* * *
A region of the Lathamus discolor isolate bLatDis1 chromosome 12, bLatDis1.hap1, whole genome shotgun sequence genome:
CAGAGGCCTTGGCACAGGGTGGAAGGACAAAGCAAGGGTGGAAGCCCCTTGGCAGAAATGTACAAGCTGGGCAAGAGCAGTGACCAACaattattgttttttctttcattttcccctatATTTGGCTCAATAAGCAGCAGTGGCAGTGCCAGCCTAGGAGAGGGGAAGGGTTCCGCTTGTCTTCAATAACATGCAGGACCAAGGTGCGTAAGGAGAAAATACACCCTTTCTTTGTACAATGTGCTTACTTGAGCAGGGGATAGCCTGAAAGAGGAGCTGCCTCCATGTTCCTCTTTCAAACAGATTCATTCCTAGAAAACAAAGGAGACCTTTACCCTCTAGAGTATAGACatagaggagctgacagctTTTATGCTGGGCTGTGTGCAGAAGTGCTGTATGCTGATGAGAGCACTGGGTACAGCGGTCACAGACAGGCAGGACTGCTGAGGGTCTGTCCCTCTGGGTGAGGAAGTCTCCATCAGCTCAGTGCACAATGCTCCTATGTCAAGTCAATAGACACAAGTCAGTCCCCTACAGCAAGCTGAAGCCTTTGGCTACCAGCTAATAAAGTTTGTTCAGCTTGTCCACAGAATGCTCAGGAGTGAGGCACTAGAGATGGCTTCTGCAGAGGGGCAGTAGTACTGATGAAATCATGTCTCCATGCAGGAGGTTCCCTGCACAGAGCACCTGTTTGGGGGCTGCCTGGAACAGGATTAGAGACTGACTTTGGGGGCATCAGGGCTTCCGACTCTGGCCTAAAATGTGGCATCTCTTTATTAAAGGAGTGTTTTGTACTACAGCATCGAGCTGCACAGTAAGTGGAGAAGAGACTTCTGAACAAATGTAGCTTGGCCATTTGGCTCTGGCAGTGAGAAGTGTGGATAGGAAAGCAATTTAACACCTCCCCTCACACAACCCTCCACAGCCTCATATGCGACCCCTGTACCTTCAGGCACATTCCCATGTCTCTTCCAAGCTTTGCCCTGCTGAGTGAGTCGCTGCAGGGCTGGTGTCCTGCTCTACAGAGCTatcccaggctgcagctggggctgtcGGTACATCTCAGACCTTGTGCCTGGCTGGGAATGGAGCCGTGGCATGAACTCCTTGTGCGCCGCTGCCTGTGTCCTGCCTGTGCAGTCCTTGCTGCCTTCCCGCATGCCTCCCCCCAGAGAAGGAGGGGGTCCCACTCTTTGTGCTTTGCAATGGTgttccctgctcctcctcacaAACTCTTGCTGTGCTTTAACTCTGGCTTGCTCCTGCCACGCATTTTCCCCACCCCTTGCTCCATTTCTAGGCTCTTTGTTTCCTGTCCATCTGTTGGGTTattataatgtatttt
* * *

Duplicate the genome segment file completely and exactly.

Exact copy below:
A region of the Lathamus discolor isolate bLatDis1 chromosome 12, bLatDis1.hap1, whole genome shotgun sequence genome:
CAGAGGCCTTGGCACAGGGTGGAAGGACAAAGCAAGGGTGGAAGCCCCTTGGCAGAAATGTACAAGCTGGGCAAGAGCAGTGACCAACaattattgttttttctttcattttcccctatATTTGGCTCAATAAGCAGCAGTGGCAGTGCCAGCCTAGGAGAGGGGAAGGGTTCCGCTTGTCTTCAATAACATGCAGGACCAAGGTGCGTAAGGAGAAAATACACCCTTTCTTTGTACAATGTGCTTACTTGAGCAGGGGATAGCCTGAAAGAGGAGCTGCCTCCATGTTCCTCTTTCAAACAGATTCATTCCTAGAAAACAAAGGAGACCTTTACCCTCTAGAGTATAGACatagaggagctgacagctTTTATGCTGGGCTGTGTGCAGAAGTGCTGTATGCTGATGAGAGCACTGGGTACAGCGGTCACAGACAGGCAGGACTGCTGAGGGTCTGTCCCTCTGGGTGAGGAAGTCTCCATCAGCTCAGTGCACAATGCTCCTATGTCAAGTCAATAGACACAAGTCAGTCCCCTACAGCAAGCTGAAGCCTTTGGCTACCAGCTAATAAAGTTTGTTCAGCTTGTCCACAGAATGCTCAGGAGTGAGGCACTAGAGATGGCTTCTGCAGAGGGGCAGTAGTACTGATGAAATCATGTCTCCATGCAGGAGGTTCCCTGCACAGAGCACCTGTTTGGGGGCTGCCTGGAACAGGATTAGAGACTGACTTTGGGGGCATCAGGGCTTCCGACTCTGGCCTAAAATGTGGCATCTCTTTATTAAAGGAGTGTTTTGTACTACAGCATCGAGCTGCACAGTAAGTGGAGAAGAGACTTCTGAACAAATGTAGCTTGGCCATTTGGCTCTGGCAGTGAGAAGTGTGGATAGGAAAGCAATTTAACACCTCCCCTCACACAACCCTCCACAGCCTCATATGCGACCCCTGTACCTTCAGGCACATTCCCATGTCTCTTCCAAGCTTTGCCCTGCTGAGTGAGTCGCTGCAGGGCTGGTGTCCTGCTCTACAGAGCTatcccaggctgcagctggggctgtcGGTACATCTCAGACCTTGTGCCTGGCTGGGAATGGAGCCGTGGCATGAACTCCTTGTGCGCCGCTGCCTGTGTCCTGCCTGTGCAGTCCTTGCTGCCTTCCCGCATGCCTCCCCCCAGAGAAGGAGGGGGTCCCACTCTTTGTGCTTTGCAATGGTgttccctgctcctcctcacaAACTCTTGCTGTGCTTTAACTCTGGCTTGCTCCTGCCACGCATTTTCCCCACCCCTTGCTCCATTTCTAGGCTCTTTGTTTCCTGTCCATCTGTTGGGTTattataatgtatttt